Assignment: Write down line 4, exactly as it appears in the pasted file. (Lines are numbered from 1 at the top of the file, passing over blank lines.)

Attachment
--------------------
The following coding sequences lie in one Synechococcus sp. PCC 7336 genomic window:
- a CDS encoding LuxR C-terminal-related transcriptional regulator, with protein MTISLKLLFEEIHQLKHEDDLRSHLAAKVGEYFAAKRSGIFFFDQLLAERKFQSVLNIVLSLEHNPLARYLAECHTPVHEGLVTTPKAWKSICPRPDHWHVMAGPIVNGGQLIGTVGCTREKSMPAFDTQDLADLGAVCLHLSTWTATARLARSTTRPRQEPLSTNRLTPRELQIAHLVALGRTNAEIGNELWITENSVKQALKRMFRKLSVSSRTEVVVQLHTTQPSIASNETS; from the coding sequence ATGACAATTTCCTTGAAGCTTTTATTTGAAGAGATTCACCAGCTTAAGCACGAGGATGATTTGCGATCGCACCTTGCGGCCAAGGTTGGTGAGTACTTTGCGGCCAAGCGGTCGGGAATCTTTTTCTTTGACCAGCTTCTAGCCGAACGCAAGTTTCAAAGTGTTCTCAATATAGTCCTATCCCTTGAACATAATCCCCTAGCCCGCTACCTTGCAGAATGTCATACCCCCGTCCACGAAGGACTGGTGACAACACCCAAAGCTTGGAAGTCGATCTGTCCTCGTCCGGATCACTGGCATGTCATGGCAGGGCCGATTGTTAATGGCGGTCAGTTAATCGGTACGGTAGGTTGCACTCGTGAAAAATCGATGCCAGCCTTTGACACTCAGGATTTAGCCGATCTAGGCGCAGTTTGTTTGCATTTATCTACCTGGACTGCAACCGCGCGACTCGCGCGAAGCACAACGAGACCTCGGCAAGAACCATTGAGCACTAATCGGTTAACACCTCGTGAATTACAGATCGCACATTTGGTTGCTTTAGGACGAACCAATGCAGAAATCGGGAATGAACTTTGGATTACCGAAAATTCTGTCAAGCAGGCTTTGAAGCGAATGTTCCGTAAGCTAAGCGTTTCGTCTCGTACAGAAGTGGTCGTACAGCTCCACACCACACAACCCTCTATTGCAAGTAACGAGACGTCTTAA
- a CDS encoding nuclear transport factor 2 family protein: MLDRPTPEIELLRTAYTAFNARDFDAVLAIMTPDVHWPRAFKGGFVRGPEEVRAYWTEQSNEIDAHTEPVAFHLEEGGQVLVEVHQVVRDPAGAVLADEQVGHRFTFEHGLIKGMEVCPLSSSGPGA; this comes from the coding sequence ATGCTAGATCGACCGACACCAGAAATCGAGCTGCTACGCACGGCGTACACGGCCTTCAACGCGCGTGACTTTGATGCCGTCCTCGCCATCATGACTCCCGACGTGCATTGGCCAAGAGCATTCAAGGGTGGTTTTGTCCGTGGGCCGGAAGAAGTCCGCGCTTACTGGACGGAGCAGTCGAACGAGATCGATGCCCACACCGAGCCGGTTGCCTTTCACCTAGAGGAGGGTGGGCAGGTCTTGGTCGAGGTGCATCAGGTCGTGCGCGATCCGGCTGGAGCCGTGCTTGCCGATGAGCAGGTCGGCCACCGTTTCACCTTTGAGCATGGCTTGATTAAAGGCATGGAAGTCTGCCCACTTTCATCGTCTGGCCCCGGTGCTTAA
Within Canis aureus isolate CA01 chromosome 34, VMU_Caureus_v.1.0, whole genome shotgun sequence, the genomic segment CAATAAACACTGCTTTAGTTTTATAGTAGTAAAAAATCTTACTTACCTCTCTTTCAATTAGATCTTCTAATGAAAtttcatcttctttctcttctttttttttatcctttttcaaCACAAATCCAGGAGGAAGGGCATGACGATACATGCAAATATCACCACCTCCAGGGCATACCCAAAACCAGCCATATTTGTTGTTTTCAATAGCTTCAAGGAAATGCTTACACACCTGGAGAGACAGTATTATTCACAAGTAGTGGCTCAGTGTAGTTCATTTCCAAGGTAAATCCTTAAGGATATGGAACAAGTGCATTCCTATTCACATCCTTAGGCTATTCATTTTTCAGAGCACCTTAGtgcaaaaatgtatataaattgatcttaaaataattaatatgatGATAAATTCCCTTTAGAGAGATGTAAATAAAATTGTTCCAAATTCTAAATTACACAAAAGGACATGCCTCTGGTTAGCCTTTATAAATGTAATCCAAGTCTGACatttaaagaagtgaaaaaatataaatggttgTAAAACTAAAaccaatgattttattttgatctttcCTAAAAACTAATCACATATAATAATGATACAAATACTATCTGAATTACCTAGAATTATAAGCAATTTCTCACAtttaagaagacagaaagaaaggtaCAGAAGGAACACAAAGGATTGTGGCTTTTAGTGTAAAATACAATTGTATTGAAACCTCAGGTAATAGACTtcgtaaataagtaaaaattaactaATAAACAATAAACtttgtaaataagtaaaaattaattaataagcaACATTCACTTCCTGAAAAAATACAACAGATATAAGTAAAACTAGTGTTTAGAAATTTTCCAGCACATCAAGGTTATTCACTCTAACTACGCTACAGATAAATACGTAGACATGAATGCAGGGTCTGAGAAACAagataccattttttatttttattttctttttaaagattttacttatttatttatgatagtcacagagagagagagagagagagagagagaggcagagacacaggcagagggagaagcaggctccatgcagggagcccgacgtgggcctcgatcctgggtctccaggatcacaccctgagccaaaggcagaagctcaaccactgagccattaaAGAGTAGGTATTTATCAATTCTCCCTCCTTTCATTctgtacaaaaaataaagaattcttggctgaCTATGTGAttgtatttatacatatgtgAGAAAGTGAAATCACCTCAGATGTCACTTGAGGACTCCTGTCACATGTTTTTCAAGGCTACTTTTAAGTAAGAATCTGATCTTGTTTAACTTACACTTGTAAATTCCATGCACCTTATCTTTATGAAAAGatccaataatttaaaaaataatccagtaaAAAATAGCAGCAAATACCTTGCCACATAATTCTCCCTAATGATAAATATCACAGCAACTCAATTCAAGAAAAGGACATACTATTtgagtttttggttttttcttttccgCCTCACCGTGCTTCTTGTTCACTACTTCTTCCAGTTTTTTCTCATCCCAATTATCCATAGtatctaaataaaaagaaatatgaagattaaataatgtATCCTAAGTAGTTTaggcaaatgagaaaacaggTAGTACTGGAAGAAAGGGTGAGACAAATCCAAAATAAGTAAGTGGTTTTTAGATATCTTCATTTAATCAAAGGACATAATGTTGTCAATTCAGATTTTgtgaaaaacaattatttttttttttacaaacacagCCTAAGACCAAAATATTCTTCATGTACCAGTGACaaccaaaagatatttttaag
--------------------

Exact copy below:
Within Canis aureus isolate CA01 chromosome 34, VMU_Caureus_v.1.0, whole genome shotgun sequence, the genomic segment CAATAAACACTGCTTTAGTTTTATAGTAGTAAAAAATCTTACTTACCTCTCTTTCAATTAGATCTTCTAATGAAAtttcatcttctttctcttctttttttttatcctttttcaaCACAAATCCAGGAGGAAGGGCATGACGATACATGCAAATATCACCACCTCCAGGGCATACCCAAAACCAGCCATATTTGTTGTTTTCAATAGCTTCAAGGAAATGCTTACACACCTGGAGAGACAGTATTATTCACAAGTAGTGGCTCAGTGTAGTTCATTTCCAAGGTAAATCCTTAAGGATATGGAACAAGTGCATTCCTATTCACATCCTTAGGCTATTCATTTTTCAGAGCACCTTAGtgcaaaaatgtatataaattgatcttaaaataattaatatgatGATAAATTCCCTTTAGAGAGATGTAAATAAAATTGTTCCAAATTCTAAATTACACAAAAGGACATGCCTCTGGTTAGCCTTTATAAATGTAATCCAAGTCTGACatttaaagaagtgaaaaaatataaatggttgTAAAACTAAAaccaatgattttattttgatctttcCTAAAAACTAATCACATATAATAATGATACAAATACTATCTGAATTACCTAGAATTATAAGCAATTTCTCACAtttaagaagacagaaagaaaggtaCAGAAGGAACACAAAGGATTGTGGCTTTTAGTGTAAAATACAATTGTATTGAAACCTCAGGTAATAGACTtcgtaaataagtaaaaattaactaATAAACAATAAACtttgtaaataagtaaaaattaattaataagcaACATTCACTTCCTGAAAAAATACAACAGATATAAGTAAAACTAGTGTTTAGAAATTTTCCAGCACATCAAGGTTATTCACTCTAACTACGCTACAGATAAATACGTAGACATGAATGCAGGGTCTGAGAAACAagataccattttttatttttattttctttttaaagattttacttatttatttatgatagtcacagagagagagagagagagagagagagaggcagagacacaggcagagggagaagcaggctccatgcagggagcccgacgtgggcctcgatcctgggtctccaggatcacaccctgagccaaaggcagaagctcaaccactgagccattaaAGAGTAGGTATTTATCAATTCTCCCTCCTTTCATTctgtacaaaaaataaagaattcttggctgaCTATGTGAttgtatttatacatatgtgAGAAAGTGAAATCACCTCAGATGTCACTTGAGGACTCCTGTCACATGTTTTTCAAGGCTACTTTTAAGTAAGAATCTGATCTTGTTTAACTTACACTTGTAAATTCCATGCACCTTATCTTTATGAAAAGatccaataatttaaaaaataatccagtaaAAAATAGCAGCAAATACCTTGCCACATAATTCTCCCTAATGATAAATATCACAGCAACTCAATTCAAGAAAAGGACATACTATTtgagtttttggttttttcttttccgCCTCACCGTGCTTCTTGTTCACTACTTCTTCCAGTTTTTTCTCATCCCAATTATCCATAGtatctaaataaaaagaaatatgaagattaaataatgtATCCTAAGTAGTTTaggcaaatgagaaaacaggTAGTACTGGAAGAAAGGGTGAGACAAATCCAAAATAAGTAAGTGGTTTTTAGATATCTTCATTTAATCAAAGGACATAATGTTGTCAATTCAGATTTTgtgaaaaacaattatttttttttttacaaacacagCCTAAGACCAAAATATTCTTCATGTACCAGTGACaaccaaaagatatttttaag